Are Tech Interviews "Broken"?
January 04, 2021
I recently shared my thoughts on preparing for an interview as a software developer, and while I was in the process of writing that post, I could not help but revisit earlier interview experiences.
I still remember the first phone screen interview I did, and now I reflect on how unprepared I was, and how blissfully unaware I was as well.
The common complaint
One of the most common complaints in the tech industry today is that interviews are too unpredictable, and to an extent, I agree.
But, I do think that is an element of the interview process you can use to your advantage.
When things don’t stay the same, it becomes much harder to fall into a routine or experience lengthy periods without growth.
When I say growth, I do not mean solving the most LeetCode questions or having the most side projects.
Experiences shape you
When an interview process is not completely uniform, it allows the candidate (you) to think outside of the norm.
Without expectations or the right answer for every question you are expected to get, you have room to let your personality shine through.
These experiences can instill confidence and leave more of an open dialog between you and the person conducting the interview.
Are we there yet?
If you have interviewed at more than one company, you probably already know that the interview process has become quite long.
You pair that length with each step increasingly growing more complex, and you quickly can find yourself in a position of getting mentally fried.
While I do agree that most interview processes do seem long-winded, I can sympathize with the company conducting them.
Hiring someone is expensive, and not just in a monetary way.
If you rush one aspect of the process but slow down on another, it can yield some undesirable results.
You might end up with someone who is strong technically but lacks the ability to meld with your team.
The technical gauntlet
Everyone’s favorite part, the technical assessments.
This part of the interview can be the most eclectic aspect overall.
Sometimes you solely get hypothetical system design questions, while other times you find yourself getting grilled with technical problems on a whiteboard for 2 hours.
I think this area of the interview process has the most area for improvement.
While I think it is imperative to gauge a candidate’s technical aptitude, I do think it can be done in more of a practical manner.
This does depend on the company you work for.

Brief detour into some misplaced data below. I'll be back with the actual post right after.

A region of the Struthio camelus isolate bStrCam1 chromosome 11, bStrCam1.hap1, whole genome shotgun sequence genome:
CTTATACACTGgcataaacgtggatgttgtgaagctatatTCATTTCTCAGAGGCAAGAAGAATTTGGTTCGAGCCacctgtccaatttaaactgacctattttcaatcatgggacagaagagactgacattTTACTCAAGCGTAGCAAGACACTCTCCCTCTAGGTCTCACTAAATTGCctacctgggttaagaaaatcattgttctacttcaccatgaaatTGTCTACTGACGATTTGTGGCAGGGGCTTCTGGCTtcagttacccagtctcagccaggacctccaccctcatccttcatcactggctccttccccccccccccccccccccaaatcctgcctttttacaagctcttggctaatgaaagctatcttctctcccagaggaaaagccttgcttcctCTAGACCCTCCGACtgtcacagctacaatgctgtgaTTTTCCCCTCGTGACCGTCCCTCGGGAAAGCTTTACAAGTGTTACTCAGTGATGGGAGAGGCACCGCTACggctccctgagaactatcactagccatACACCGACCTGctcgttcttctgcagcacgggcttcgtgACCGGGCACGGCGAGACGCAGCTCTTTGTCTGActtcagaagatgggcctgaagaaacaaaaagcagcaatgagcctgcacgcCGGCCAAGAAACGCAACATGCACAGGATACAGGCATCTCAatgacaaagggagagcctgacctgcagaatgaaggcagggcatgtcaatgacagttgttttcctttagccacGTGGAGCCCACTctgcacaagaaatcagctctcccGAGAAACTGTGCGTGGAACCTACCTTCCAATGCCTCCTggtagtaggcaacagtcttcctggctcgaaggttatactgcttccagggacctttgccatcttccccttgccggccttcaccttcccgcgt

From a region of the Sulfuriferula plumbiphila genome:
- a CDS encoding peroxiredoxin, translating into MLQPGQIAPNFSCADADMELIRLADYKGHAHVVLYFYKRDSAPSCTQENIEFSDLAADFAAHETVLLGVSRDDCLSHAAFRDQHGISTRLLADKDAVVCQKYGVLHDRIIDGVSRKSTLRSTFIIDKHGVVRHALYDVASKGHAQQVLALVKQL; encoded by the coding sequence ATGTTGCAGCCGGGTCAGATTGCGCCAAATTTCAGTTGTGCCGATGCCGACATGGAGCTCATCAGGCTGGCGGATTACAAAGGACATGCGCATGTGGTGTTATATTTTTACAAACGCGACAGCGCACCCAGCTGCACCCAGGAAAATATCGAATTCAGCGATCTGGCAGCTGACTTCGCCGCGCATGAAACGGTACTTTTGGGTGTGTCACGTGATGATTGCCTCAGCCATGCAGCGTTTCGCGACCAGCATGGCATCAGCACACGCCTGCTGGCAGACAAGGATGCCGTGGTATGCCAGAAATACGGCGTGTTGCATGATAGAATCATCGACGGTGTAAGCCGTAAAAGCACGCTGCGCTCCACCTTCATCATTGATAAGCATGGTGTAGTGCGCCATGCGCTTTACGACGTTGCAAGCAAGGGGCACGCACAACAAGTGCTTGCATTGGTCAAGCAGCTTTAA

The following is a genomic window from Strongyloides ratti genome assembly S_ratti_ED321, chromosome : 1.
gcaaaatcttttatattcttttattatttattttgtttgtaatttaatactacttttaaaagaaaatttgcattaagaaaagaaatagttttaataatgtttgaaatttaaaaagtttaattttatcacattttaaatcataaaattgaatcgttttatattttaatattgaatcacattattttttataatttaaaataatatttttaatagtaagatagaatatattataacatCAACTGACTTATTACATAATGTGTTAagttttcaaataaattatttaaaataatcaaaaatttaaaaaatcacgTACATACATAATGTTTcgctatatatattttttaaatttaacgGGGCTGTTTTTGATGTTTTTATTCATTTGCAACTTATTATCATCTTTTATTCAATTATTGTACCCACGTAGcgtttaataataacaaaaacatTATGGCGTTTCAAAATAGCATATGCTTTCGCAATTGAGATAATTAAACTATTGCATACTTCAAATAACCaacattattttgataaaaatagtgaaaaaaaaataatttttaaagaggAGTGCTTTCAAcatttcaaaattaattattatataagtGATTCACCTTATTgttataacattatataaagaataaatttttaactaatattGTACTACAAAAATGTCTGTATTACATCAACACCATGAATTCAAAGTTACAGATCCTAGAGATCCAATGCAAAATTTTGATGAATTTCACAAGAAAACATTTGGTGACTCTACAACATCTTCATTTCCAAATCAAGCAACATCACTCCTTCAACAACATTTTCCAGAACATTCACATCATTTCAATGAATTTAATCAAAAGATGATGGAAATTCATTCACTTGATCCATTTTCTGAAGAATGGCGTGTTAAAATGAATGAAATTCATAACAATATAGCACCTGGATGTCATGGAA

Sharpen the right tool for the job
If you are applying to a financial tech startup, it might not make much sense to interview someone on MapReduce. It might be more prudent to have the candidate answer questions on common encryption libraries used in the finance world or gauge their familiarity with the Plaid or Stripe API.
My point is, keep interviews technical, but make them technical in a practical way.
What about data structures and algorithms?
This might be the most popular aspect of a modern tech interview. So, is it useful to know these?
In modern software development, the lines between frontend and backend developers are continually getting blurred.
I am not saying that every job you have will require you to know every data structure and algorithm to be successful; however, these topics are the bedrock of software development and will make you a better developer.
You might not use them every day, you might not use them for a month. But, you will benefit from having the foundational knowledge of them and how they work.
Brighter stars ahead
The interview process is not perfect, and probably never will be. But, I think it is getting better every day.
Thankfully, I think we are moving away from brain teaser questions, designed to stump the candidate.
These are being replaced with practical, two-way conversations that allow a person to show off their technical skills, and their personality as well.
Remember, it is as much of an interview for you as it is an interview for the company you are applying for.
So, are they broken?
I do not think tech interviews are broken. I think keeping a technical gauge is essential, and including personality (soft skills) questions are equally as important.
I hope to see the element of structuring questions in a non-uniform manner stick around.
The obvious factor I think we can all agree on is to try to find ways to cut down on the overall length of this process. I think we can get there.